Jon Jones vs. Chael Sonnen: Weaknesses Jones Can Exploit
Going into Saturday's UFC 159 light heavyweight championship fight, challenger Chael Sonnen will be entering the Octagon as a staggering 17-1 underdog against reigning champ Jon Jones, the biggest odds disparity in a UFC title matchup since Georges St-Pierre defended his welterweight crown against Matt Serra in 2007 at UFC 69.
Despite possessing superb wrestling skills and a tenacious fighting style, "The Gangster from West Lynn" does have a few holes in his MMA game that you can bet "Bones" will be looking to exploit.
Sure, Sonnen may think that he has the upper hand in this battle, but the odds aren't in his favor for a reason.
One of the biggest advantages Jones will have on Saturday night will be in the striking department.
Everyone and their mother already knows Sonnen's game plan (close the distance, get the takedown, grind and ground-and-pound for the win), so don't expect him to get into a stand-up battle with the champ.
Jones can use this to his advantage by keeping his distance and forcing Sonnen to exchange strikes with him. Bones has fantastic wrestling skills of his own, so I don't see the challenger being a major takedown threat.
Between Jones' unpredictable striking techniques and Sonnen's rudimentary stand-up skills, I see the champ exploiting this disparity during their bout.
Beyond the purely technical aspect of striking, Sonnen will have an even bigger disadvantage against Jones due to the champ's massive reach.
The champ will have more than a 10-inch reach advantage over Sonnen, which will make it extremely hard for the challenger to close the distance.
Not only will this make it hard for Sonnen to connect with his strikes, but when it comes to takedowns, The Gangster from West Lynn will also have a hard time setting up and executing his shots.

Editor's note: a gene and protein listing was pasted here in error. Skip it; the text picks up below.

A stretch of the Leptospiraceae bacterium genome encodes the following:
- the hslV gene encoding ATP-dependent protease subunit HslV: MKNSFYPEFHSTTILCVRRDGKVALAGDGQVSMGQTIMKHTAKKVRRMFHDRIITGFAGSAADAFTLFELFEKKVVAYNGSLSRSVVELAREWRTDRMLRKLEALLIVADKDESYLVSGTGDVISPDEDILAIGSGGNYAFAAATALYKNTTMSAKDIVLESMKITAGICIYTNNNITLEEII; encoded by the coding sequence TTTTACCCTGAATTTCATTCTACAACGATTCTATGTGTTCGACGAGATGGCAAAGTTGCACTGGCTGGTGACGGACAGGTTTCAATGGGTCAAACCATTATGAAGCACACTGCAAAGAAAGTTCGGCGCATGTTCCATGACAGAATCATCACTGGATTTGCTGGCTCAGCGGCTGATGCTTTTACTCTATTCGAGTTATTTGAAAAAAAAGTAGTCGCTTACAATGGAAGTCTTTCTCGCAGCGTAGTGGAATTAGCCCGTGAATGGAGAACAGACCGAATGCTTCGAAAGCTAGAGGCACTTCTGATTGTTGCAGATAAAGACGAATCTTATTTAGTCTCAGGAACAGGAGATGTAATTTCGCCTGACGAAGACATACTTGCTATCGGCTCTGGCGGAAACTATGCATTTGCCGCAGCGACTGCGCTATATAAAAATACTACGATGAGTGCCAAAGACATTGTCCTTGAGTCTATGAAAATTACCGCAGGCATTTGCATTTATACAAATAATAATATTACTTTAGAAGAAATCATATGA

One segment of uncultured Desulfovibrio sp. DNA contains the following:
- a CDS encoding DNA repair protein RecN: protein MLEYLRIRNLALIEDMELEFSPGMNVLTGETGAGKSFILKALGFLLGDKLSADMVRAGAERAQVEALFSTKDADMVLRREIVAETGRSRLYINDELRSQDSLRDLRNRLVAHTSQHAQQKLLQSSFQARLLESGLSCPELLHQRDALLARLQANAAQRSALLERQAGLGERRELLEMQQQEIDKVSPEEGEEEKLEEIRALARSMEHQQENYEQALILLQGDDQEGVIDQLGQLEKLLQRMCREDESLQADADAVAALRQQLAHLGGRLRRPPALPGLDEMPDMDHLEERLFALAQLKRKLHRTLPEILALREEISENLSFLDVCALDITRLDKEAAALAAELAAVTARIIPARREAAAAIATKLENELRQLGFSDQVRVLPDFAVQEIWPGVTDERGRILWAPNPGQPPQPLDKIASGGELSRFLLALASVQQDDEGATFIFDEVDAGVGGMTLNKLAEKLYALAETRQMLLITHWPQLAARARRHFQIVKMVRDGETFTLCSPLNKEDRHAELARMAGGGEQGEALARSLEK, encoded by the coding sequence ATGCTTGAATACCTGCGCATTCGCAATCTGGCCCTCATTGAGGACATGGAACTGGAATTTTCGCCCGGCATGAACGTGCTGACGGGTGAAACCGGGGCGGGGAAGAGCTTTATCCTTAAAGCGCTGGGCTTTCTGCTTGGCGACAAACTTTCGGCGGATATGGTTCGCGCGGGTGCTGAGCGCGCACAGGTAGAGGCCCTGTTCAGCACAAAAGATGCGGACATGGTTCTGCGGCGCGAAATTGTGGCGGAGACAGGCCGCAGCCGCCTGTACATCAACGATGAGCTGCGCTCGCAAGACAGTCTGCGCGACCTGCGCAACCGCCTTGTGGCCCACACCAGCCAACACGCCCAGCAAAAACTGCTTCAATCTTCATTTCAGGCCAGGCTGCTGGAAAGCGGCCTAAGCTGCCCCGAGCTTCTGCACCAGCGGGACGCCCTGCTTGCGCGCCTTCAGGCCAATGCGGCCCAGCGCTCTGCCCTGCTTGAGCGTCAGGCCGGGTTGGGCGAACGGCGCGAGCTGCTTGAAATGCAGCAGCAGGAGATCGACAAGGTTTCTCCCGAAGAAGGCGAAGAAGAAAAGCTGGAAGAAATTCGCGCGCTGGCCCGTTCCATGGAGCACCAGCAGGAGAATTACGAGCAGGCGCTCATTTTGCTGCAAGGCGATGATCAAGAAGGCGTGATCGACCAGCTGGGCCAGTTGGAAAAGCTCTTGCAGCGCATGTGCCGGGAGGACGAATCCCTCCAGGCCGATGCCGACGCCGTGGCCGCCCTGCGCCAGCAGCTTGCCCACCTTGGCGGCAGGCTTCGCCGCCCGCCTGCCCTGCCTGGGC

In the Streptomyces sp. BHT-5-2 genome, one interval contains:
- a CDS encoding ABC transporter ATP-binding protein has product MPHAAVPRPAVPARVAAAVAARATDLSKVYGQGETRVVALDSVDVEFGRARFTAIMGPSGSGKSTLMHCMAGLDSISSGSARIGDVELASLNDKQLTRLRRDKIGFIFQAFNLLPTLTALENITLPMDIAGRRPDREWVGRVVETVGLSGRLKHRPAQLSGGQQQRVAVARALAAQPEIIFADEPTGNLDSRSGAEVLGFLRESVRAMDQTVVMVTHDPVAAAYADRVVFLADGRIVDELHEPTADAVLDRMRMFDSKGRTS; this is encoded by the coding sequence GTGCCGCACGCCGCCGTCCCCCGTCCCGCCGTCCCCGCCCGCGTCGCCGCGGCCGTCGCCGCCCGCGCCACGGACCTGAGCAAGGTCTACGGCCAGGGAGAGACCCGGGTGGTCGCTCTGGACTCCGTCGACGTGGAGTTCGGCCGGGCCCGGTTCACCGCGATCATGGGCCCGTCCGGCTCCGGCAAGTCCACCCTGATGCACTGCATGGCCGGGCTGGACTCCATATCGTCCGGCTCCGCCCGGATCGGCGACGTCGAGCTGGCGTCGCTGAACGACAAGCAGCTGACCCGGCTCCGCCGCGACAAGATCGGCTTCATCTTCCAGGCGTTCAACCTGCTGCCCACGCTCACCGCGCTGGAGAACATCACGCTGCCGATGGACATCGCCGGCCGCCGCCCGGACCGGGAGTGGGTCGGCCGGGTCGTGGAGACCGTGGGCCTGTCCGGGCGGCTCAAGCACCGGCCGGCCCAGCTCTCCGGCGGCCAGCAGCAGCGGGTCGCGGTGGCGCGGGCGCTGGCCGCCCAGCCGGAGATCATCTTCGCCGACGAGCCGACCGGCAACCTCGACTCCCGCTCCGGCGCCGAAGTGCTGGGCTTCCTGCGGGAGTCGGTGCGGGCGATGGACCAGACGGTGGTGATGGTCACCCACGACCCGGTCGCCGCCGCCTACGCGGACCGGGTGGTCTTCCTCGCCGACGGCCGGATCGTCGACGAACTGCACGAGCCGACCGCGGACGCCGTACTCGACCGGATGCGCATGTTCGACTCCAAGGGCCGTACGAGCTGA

Fighting off His Back
One area of Sonnen's game that we've rarely seen inside the Octagon is his ability to fight off his back.
The wrestling standout has made a career out of taking people down and grinding out victories, but against Jones, a similarly skilled wrestler, I just don't see Sonnen getting the takedown. I'll even go so far as to say that it will be the champ who will be controlling from the top.
From there, Jones will do what he always does: smash away with elbows until the referee saves his opponent.
If Sonnen can somehow weather the heavy blows, Jones will be reigning down from the top position, or if he can miraculously land a takedown (something that's never happened against the champ), then his biggest fear should be getting submitted...again.
While Sonnen showed some great submission offense against Brian Stann at UFC 136, the middleweight-turned-light-heavyweight top contender has been submitted eight times out of his 12 career losses, seven of which have come via triangle choke, armbar or a combination of the two.
Jones has submitted six opponents in his career, including Brazilian jiu-jitsu black belts and former champs Vitor Belfort and Lyoto Machida, so you can count on the light heavyweight king looking for the tap out at some point during this fight.
Lapse in Judgement
The one thing that Jones will be looking for the entire time during this fight will be any lapses in judgement by Sonnen.
In the challenger's pair of battles with Anderson Silva, Sonnen was actually ahead on the score cards in both fights because he was able to repeatedly take the champ down. However, little mental lapses cost the then-middleweight top contender greatly.
At UFC 117, Sonnen was literally seconds away from shocking the world before his aggressive top game landed him in a last-minute triangle choke/armbar combination. In their second fight at UFC 148, Sonnen again dropped the ball by throwing—and missing—a spinning backfist that would eventually lead to a TKO loss for The Gangster from West Lynn.
Competing at such a high level, Sonnen can't afford to make these simple mistakes against Jones if he doesn't want to suffer another heartbreaking defeat.